Recall the quotation from George Orwell that opened this article: “Each generation imagines itself to be more intelligent than the one that went before it, and wiser than the one that comes after it.” Shall we then demand that our children and grandchildren — perhaps a bit augmented and smarter than us, but certainly vastly more knowledgeable — ought to follow blueprints that we lay down? Like Cro-Magnon hunters telling us never to forget rituals for propitiating the mammoth spirits? Or bronze age herdsmen telling us how to make love?

Ben Franklin and his apprentices led a conspiracy against kings and priests, crafting systems of accountability not in order to tell their descendants how to live, but in order to leave those later citizens the widest range of options. It is that flexibility — wrought by free speech, open inquiry, due process and above all reciprocal accountability — that lent us our most precious sovereign power. To learn from mistakes and try new things, innovating along a positive-sum flow called progress.

We did not need specifics from the Founders; indeed, it proved desperately important for later generations to toss out many of their crude biases! Nor will our heirs need or benefit from explicit lists and prescriptions laid down by well-meaning authors in 2016. Because they will be both smarter and wiser than us, or we’ll have failed.

Will they be smarter and wiser in part because of technology? That seems likely. Might they have solved many of the quandaries that fret us … only to encounter others that we cannot imagine? Also very likely.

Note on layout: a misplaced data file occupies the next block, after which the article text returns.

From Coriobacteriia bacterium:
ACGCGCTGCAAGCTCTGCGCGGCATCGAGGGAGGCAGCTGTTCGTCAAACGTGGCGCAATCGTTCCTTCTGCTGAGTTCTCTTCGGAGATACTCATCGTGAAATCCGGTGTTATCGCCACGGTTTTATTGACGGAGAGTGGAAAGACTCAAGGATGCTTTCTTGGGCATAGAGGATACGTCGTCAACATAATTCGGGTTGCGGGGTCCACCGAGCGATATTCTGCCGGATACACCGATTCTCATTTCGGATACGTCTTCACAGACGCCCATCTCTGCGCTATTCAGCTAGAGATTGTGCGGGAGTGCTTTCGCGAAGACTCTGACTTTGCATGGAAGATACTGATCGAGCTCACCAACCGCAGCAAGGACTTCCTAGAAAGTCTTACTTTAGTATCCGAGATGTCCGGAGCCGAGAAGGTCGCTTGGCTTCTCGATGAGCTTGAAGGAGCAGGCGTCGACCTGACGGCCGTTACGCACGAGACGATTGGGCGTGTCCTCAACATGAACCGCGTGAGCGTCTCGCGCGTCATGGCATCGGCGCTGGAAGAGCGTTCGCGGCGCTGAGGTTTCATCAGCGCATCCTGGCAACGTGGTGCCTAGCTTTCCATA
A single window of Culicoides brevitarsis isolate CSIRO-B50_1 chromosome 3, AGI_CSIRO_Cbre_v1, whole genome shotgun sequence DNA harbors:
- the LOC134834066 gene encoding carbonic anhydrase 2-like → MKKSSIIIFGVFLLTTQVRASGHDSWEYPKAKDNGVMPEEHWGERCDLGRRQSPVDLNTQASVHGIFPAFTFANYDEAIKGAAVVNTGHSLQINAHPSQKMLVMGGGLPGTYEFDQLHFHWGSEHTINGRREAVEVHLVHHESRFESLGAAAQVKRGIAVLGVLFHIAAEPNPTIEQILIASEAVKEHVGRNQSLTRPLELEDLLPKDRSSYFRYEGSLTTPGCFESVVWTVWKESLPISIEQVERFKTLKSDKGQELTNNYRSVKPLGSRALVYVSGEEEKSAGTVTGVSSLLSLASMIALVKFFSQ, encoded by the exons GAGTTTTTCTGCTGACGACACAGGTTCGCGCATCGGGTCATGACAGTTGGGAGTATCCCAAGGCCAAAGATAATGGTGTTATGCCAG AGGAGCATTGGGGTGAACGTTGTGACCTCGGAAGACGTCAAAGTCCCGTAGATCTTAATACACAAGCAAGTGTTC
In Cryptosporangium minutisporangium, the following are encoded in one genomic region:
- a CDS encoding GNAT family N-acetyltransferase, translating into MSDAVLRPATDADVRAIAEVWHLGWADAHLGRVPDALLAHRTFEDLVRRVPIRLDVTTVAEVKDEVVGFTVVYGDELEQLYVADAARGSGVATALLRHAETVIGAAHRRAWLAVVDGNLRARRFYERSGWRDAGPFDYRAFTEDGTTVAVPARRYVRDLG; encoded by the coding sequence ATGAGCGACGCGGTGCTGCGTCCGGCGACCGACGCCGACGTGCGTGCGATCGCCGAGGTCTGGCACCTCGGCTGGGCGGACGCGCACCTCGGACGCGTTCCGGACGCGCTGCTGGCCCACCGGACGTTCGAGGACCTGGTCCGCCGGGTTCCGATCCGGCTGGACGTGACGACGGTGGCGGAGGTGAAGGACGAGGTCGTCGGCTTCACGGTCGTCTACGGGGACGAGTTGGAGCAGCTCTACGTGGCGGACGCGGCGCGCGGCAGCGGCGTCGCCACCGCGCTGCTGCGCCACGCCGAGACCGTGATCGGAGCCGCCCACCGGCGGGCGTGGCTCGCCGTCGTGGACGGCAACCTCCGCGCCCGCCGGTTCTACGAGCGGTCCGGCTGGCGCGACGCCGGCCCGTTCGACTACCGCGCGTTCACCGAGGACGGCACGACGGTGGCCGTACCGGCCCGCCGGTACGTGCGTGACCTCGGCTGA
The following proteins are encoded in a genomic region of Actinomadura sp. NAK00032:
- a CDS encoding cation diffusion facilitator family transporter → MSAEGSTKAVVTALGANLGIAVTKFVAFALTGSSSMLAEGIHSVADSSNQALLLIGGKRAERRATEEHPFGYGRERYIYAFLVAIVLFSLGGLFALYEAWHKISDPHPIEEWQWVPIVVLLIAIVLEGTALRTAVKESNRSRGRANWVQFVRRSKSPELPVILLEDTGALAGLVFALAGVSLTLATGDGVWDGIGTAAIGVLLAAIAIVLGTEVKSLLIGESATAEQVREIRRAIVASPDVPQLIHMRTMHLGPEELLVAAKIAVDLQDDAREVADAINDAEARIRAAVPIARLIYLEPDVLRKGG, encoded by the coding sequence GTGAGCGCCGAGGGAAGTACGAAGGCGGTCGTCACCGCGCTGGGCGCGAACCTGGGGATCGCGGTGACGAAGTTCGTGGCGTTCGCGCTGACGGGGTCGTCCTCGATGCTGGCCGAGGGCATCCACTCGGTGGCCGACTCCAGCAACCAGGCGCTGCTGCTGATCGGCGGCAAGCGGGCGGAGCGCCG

Might some of our practical and moral decisions right now either aid or impede that growth? Of course. That is why I bother to engage this topic and read all these earnestly sincere tomes about the future!

But our job is not to delineate or prescribe. It is to find enough of the errors and calamities in advance, cancel those we can, and build enough virtuous cycles so that our children may stand on our shoulders, doing and achieving and pondering and making ethical decisions for their own time. Doing all of that both clumsily and brilliantly. And then yammering too much advice at their own heirs.

(credit: David Brin)

David Brin is a scientist, public speaker, and world-known author. His novels have been New York Times Bestsellers, winning multiple Hugo, Nebula and other awards. At least a dozen have been translated into more than twenty languages.

David’s latest novel, Existence, is set forty years ahead, in a near future when human survival seems to teeter along not just on one tightrope, but dozens, with as many hopeful trends and breakthroughs as dangers… a world we already see ahead. Only one day an astronaut snares a small, crystalline object from space. It appears to contain a message, even visitors within. Peeling back layer after layer of motives and secrets may offer opportunities, or deadly peril.

David’s non-fiction book, The Transparent Society: Will Technology Make Us Choose Between Freedom and Privacy?, deals with secrecy in the modern world. It won the Freedom of Speech Award from the American Library Association.